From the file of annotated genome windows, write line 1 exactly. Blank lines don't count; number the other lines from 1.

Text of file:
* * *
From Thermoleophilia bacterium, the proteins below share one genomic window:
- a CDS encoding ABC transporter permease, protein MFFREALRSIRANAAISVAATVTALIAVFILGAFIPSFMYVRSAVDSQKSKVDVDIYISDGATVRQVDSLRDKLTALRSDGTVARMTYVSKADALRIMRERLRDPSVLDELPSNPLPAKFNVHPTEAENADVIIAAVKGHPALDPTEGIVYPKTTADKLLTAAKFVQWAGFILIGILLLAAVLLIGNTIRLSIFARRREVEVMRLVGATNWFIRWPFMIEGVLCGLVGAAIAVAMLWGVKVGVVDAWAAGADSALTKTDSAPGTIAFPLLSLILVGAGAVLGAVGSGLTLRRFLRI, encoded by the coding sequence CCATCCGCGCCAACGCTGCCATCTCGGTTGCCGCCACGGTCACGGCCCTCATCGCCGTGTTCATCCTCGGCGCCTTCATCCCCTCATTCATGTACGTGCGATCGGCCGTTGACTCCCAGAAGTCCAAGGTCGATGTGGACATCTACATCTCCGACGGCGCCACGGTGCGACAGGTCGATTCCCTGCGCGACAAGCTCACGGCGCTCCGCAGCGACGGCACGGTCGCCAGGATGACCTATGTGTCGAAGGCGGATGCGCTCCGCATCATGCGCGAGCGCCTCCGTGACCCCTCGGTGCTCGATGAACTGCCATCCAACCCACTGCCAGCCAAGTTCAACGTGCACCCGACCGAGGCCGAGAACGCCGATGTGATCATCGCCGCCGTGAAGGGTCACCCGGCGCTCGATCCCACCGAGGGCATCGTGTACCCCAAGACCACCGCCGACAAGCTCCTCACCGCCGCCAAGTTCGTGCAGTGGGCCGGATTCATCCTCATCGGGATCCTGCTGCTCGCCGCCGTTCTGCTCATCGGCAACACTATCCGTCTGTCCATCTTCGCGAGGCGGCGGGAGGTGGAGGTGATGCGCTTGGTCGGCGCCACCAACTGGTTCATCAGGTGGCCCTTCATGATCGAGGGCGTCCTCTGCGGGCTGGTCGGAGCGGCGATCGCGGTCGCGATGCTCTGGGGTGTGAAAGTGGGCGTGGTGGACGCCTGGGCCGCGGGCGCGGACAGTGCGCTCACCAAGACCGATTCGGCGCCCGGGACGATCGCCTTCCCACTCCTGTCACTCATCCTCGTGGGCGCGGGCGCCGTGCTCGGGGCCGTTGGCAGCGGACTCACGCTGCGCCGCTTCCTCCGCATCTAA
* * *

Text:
From Thermoleophilia bacterium, the proteins below share one genomic window: